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Amanda Knox Ordered to Stand Trial Again For Murder

An Italian court has overturned the acquittal of Amanda Knox and ordered a retrial over the murder of the American student's British housemate.


Italy's highest court has ordered a retrial for Amanda Knox over the murder of her British housemate, overturning her acquittal by an appeals court.

Knox's former boyfriend Raffaele Sollecito has also been ordered to face a retrial over the 2007 killing and sexual assault of Meredith Kercher, Reuters wrote.

The ruling by the Court of Cassation, Italy's highest court, means the case against Knox, an American student, and Sollecito will be sent back to be reheard at a court in Florence, the Associated Press reported.

Knox and Sollecito were initially found guilty of killing Kercher, 21, in a drug-fueled sex game in the Italian university town of Perugia.

Kercher was found with her throat slashed and more than 40 wounds to her body.

Knox and Sollecito were sentenced to 26 and 25 years in prison respectively.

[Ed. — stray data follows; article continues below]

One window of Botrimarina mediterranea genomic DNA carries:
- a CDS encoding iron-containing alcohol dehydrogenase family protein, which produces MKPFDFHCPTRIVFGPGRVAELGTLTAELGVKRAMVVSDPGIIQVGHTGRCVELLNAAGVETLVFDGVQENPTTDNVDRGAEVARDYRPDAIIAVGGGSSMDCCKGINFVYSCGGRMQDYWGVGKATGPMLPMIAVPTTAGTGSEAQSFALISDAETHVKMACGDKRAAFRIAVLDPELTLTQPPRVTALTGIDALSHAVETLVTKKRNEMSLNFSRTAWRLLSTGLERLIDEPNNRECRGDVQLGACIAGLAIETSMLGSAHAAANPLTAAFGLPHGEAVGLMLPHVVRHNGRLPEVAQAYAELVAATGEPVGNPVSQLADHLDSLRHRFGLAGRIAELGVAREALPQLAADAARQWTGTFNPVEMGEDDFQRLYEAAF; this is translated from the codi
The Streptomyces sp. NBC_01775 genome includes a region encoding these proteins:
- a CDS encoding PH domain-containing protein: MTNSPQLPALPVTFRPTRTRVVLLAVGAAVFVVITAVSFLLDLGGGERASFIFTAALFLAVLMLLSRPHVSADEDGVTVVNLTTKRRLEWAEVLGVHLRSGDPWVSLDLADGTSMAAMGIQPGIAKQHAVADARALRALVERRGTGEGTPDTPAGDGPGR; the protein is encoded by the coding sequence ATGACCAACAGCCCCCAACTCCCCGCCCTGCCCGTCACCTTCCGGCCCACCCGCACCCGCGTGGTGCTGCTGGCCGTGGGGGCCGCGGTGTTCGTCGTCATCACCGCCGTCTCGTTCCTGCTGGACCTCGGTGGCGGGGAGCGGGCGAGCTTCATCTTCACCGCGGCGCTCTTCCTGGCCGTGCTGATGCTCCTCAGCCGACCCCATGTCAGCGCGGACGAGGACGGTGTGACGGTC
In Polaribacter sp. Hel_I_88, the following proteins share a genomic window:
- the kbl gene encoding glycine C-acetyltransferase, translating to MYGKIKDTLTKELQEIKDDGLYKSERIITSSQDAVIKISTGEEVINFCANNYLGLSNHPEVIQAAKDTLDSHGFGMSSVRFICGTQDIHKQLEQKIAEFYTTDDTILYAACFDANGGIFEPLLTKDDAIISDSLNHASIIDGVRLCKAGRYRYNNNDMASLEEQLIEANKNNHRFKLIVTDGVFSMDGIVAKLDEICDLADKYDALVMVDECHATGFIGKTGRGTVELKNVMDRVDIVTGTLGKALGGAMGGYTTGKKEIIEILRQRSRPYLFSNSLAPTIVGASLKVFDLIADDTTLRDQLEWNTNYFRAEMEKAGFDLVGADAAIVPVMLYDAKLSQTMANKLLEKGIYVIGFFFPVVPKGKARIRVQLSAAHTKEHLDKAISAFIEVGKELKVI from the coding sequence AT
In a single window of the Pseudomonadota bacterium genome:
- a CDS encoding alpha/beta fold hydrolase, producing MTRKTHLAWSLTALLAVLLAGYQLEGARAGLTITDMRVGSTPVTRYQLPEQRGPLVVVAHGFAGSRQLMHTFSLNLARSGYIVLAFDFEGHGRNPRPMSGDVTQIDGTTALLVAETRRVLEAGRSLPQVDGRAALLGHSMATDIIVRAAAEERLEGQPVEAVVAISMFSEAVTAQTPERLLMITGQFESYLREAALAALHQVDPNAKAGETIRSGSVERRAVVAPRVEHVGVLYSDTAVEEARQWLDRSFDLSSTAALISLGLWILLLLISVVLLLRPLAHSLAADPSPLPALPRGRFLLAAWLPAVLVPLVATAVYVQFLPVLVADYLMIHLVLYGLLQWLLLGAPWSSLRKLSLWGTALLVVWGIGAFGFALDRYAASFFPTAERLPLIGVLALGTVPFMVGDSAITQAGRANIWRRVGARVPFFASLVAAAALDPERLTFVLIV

Their convictions were overturned by an appeals court in 2011 after forensic investigators challenged the police's scientific evidence, and they were released after spending four years in jail.

Meanwhile, an Ivorian living in Perugia, Rudy Guede, was tried separately and convicted, receiving a 16-year sentence.

The Court of Cassation upheld his conviction.

Prosecutors and lawyers for the Kercher family appealed against the acquittals, calling the verdicts "contradictory and illogical," Reuters wrote.

Knox returned to the US after her acquittal and it was not clear whether she would return to Italy for any re-trial.

Italian law does not require her to do so, the AP wrote. However, a New York Times report seemed to suggest that she could be extradited.

Knox, who is from Seattle, is now a student at the University of Washington studying creative writing, the AP cited her family spokesman, Dave Marriott, as saying.

She has written a book, "Waiting to be Heard," due out April 30, the same day she is set to be interviewed by Diane Sawyer of ABC’s "World News" in a world exclusive.